Collector - August 2017 - 38
Editor's note: This is the fourth
in a series of seven articles examining
innovative sales techniques based on
The Art of War by Sun Tzu. Read the
first article in the May issue of
Do you know your sales strengths and weaknesses?
By Marc Trezza
n business, discussions about operational
planning constantly arise, and many
leaders wonder: Does strategy determine
tactics or do tactics determine strategy?
Here's the simple answer: Strategy always
comes before tactics, just as thinking comes
However, thinking can be the easy part;
the doing is more difficult. It's a business
fundamental that the strategy must be correct
for the tactics to succeed. There is no chicken
and egg problem here. The strategy must be
right first-you must be doing the right thing.
Then the tactics can support the strategy
by doing things right. Excellent strategy at
higher levels can sustain many tactical failures
at lower levels, but the opposite is rarely true.
Sustained tactical success-even continuous
brilliant execution of tactics-seldom
overcomes an inadequate strategic posture.
Bad strategy supported by good tactics is a
fast route to failure. Driving fast and skillfully
in the wrong direction will not get you to
your destination. Success requires a balance of
strategy and tactics, otherwise the tacticians
(your salespeople) will not understand why
they are-or should-be doing what.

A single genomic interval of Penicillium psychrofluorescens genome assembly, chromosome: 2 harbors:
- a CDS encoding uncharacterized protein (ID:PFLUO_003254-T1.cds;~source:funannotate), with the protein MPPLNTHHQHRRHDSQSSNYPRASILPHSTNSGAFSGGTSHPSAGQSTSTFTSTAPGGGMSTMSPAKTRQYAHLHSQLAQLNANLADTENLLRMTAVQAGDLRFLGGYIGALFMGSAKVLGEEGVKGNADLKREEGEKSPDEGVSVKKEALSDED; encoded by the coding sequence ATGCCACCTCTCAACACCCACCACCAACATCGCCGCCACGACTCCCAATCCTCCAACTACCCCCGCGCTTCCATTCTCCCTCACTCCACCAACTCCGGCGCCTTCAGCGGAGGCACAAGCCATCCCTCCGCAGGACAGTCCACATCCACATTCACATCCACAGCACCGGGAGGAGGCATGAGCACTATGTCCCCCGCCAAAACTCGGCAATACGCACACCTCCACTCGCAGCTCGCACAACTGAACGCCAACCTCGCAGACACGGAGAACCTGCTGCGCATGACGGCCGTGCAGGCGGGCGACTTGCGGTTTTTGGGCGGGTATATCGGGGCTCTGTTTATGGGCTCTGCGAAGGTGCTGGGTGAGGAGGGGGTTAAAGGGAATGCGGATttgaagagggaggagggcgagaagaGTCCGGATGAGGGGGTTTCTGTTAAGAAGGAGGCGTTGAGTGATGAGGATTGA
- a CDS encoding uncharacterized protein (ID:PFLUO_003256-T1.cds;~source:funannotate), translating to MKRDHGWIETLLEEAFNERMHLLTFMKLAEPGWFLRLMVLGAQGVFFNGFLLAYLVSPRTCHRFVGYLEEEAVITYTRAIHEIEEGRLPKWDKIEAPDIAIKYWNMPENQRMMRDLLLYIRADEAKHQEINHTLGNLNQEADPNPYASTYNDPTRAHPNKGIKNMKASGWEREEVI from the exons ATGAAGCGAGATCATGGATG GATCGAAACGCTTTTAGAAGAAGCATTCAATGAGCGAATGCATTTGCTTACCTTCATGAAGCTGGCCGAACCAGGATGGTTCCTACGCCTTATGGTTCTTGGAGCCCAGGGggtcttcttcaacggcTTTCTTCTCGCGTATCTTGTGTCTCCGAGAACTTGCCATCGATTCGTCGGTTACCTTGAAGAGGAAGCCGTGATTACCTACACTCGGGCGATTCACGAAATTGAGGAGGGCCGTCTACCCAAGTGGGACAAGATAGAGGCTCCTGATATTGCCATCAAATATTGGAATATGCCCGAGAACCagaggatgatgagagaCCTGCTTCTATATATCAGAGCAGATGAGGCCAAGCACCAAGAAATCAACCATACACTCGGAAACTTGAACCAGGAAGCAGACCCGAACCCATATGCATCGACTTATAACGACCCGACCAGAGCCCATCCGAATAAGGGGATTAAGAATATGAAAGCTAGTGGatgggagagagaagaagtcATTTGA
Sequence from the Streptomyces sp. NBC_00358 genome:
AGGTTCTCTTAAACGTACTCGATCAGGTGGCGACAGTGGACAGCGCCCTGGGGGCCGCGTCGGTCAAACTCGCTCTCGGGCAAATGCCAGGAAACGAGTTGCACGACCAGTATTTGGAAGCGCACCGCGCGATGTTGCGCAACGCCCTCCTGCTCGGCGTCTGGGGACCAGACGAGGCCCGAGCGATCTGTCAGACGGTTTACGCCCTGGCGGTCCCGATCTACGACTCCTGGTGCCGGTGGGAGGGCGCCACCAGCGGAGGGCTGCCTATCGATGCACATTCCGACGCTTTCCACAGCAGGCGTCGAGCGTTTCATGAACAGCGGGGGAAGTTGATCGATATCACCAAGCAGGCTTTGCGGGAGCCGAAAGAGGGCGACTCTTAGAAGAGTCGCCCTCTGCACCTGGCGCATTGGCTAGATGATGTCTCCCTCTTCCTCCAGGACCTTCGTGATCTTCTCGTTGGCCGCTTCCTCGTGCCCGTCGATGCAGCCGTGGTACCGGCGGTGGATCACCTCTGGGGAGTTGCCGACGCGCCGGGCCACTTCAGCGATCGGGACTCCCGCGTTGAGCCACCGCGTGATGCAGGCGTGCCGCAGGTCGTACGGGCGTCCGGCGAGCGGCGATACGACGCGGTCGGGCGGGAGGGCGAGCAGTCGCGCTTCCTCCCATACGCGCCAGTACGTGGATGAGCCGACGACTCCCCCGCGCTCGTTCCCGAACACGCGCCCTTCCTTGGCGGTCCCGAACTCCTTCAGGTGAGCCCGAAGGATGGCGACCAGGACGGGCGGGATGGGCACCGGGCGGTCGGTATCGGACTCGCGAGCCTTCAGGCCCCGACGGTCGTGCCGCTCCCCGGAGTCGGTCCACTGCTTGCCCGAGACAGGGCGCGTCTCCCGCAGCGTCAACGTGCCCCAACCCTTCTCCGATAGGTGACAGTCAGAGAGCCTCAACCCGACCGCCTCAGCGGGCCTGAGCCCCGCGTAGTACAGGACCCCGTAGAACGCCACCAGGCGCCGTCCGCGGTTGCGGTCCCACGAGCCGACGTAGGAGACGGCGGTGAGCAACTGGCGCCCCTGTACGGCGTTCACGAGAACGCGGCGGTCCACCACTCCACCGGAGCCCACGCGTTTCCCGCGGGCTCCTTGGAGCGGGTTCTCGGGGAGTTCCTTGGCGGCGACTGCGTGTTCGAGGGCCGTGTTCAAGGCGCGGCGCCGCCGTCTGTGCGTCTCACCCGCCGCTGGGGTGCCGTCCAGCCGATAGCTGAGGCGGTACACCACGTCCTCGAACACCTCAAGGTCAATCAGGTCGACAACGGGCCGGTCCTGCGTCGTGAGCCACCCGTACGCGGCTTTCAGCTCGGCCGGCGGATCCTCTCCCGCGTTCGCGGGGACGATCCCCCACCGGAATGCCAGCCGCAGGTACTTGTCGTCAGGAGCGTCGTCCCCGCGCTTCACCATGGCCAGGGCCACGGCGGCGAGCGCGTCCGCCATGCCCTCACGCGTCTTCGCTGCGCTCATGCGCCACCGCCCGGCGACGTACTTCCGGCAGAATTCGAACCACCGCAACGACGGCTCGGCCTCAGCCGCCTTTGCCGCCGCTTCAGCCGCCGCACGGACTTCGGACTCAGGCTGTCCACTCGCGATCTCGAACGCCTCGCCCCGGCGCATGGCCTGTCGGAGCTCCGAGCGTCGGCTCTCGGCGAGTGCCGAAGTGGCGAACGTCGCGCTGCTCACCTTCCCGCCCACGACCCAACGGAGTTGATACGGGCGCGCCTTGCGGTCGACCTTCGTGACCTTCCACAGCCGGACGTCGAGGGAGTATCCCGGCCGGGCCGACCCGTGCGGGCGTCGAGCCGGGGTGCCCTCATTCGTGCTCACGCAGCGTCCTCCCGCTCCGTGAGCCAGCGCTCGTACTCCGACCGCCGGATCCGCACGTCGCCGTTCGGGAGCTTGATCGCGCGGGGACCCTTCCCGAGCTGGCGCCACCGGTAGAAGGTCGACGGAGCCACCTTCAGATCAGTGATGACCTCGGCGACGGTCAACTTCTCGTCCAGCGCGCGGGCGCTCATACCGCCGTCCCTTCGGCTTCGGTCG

When we do not understand the
underlying concepts, we do not have the
ability to improve (or improvise) properly.
THE STRATEGY GAP
Without a clear understanding of how the
marketplace has changed in terms of what
buyers do and don't want to hear, how
they view collection agencies in the overall
scheme of managing their department,
how their process for evaluating and hiring
agencies has evolved and how they feel
about the way agencies typically conduct
their sales efforts, agencies (and salespeople)
have no idea how to behave.
But by taking the time and effort to
understand how a patient account manager's
or college business officer's world has changed,
you can engage them in a productive way.
It's also important to understand how
your current sales approach distinguishes
you from the approach used by most of your
competitors; except for competing on lower
and lower rates, how can you differentiate
yourself in the sales process? How can you sell
value instead of rate if you do not know what
a buyer actually values?
In the many years I have been studying
collection sales, one of the most counterproductive agency perceptions is that when it
comes to sales, the agency knows what is best
for the buyer.
Ultimately, whether or not that is true is
irrelevant. Buyers don't like it. Moreover,
it reinforces preconceived agency
notions rather than the pursuit of actual
knowledge, and stifles growth due to the
inability to recognize how significantly
things have changed.
Focusing solely on how great your agency's
features are is a failed sales approach because
it falls on deaf ears, and it pushes the buyer
away. It's an approach that was valid decades
ago when we were convincing buyers the
value of hiring an agency at all. Today any